This scene is intensified when Yoshiro proclaims that Ochiyo is dead and that it was he who killed her. In a frenzy, the two men struggle in hand-to-hand combat, twisting each other’s arms to prevent a fatal strike until finally Yoshiro slumps over a wooden beam, impaled on Zatoichi’s sword. Yet, miraculously, Ichi’s brother still lives. And the two men watch as Sukegoro’s men begin to surround them. But this isn’t the end—Zatoichi, his tenacity undying, still has some fight left in him, and he prepares to face the oncoming horde.
Undaunted, Ichi takes his brother and swings his sword, the yakuza shrinking back with every strike until Ichi jumps into the river, letting it carry the two to safety. The remaining scenes of the film depict Ichi and his brother in hiding as Yoshiro’s life slips away. Ichi nurses him in his dying moments, and reflects on the fact that two tragedies have now occurred when he’s been involved with Sukegoro—first Hirate and now Yoshiro. And as Yoshiro slips away, he reveals with his dying breath that Ochiyo still lives and that she left him when he lost his arm. Ichi and Yoshiro share one final moment as they chuckle at the irony. When his brother finally passes, a look of anguish crosses Ichi’s face. The music swells, and a look or resolve appears on his countenance. He knows what he has to do.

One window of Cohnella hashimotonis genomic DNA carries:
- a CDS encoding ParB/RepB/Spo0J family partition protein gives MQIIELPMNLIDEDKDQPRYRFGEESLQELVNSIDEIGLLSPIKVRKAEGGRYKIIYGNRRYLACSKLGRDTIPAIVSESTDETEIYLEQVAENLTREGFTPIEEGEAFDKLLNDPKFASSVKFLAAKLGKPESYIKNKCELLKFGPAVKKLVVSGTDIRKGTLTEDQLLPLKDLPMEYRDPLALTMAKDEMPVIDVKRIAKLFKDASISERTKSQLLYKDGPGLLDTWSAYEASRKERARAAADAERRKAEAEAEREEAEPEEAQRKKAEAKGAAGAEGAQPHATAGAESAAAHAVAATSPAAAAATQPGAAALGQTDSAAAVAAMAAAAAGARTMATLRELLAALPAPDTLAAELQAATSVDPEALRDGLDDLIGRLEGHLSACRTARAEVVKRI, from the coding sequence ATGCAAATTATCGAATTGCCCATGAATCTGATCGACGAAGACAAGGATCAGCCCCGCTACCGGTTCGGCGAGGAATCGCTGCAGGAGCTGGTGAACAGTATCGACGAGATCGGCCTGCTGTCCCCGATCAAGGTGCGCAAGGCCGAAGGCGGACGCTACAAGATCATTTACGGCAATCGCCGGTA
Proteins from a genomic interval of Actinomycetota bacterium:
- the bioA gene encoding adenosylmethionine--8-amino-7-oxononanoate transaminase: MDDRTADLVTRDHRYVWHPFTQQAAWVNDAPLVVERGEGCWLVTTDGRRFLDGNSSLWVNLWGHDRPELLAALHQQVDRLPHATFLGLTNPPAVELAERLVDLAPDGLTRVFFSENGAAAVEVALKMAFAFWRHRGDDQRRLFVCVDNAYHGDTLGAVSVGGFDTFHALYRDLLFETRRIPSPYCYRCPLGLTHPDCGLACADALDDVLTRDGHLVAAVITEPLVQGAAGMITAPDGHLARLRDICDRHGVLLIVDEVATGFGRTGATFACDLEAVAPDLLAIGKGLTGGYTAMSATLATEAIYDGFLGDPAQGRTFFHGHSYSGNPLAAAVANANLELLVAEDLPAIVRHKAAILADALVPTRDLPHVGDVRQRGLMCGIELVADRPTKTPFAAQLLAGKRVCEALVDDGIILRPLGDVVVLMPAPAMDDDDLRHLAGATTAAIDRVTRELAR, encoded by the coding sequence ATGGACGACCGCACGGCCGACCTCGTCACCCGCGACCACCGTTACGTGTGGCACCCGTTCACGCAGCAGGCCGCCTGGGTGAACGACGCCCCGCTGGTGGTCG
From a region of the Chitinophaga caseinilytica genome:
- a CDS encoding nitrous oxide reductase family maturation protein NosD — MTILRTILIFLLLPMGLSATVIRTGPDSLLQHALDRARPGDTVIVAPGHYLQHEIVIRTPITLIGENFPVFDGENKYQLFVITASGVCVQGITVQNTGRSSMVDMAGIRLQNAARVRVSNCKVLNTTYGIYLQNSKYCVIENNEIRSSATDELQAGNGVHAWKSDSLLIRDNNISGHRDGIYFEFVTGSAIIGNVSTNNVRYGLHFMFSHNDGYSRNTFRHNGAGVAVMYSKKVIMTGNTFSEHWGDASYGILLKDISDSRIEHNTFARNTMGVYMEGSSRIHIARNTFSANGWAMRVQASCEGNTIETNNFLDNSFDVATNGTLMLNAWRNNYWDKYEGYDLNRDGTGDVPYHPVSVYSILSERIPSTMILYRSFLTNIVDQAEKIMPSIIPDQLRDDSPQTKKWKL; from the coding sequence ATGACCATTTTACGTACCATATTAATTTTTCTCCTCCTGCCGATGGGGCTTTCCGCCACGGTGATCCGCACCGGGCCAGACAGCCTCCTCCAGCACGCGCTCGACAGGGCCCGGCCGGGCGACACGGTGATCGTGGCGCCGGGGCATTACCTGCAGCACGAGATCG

In the final moments of the film, Sukegoro and Kanbei return to the place where Ichi and his brother made their escape, only to find none other than the blind swordsman himself waiting for them. Enraged, he lambasts the Sukegoro for his betrayal, blaming him for the death of now two of his friends. And to prevent any more loss at the hands of such a corrupt man, Zatoichi kills Sukegoro, Kanbei, and their men as the film cuts to the end title.
In a film full of pretensions—stewards pretending to have a powerful lord, robbers pretending to be samurai—the biggest is perhaps Ichi’s determination to be a good man. Time and again, he tries to stay out of trouble, but true to the chanbara formula, his skill as a swordsman precipitates his tragic circumstances, forcing him to kill to protect his own life or the lives of others. And in this film, the cost is his older brother.
As for closing thoughts, I rather enjoyed this film, but not as much as the first. There was far more action, and it was nice to finally see Zatoichi on equal footing with an opponent. However, the film’s second act suffered from poor structure and really hurt the pacing, which is inexcusable in a film that only runs a little over an hour. As always, thank you for reading. Until next time, don’t give massages to shady characters.
Follow Kenneth Kimbrough on Twitter: @KKimbrough44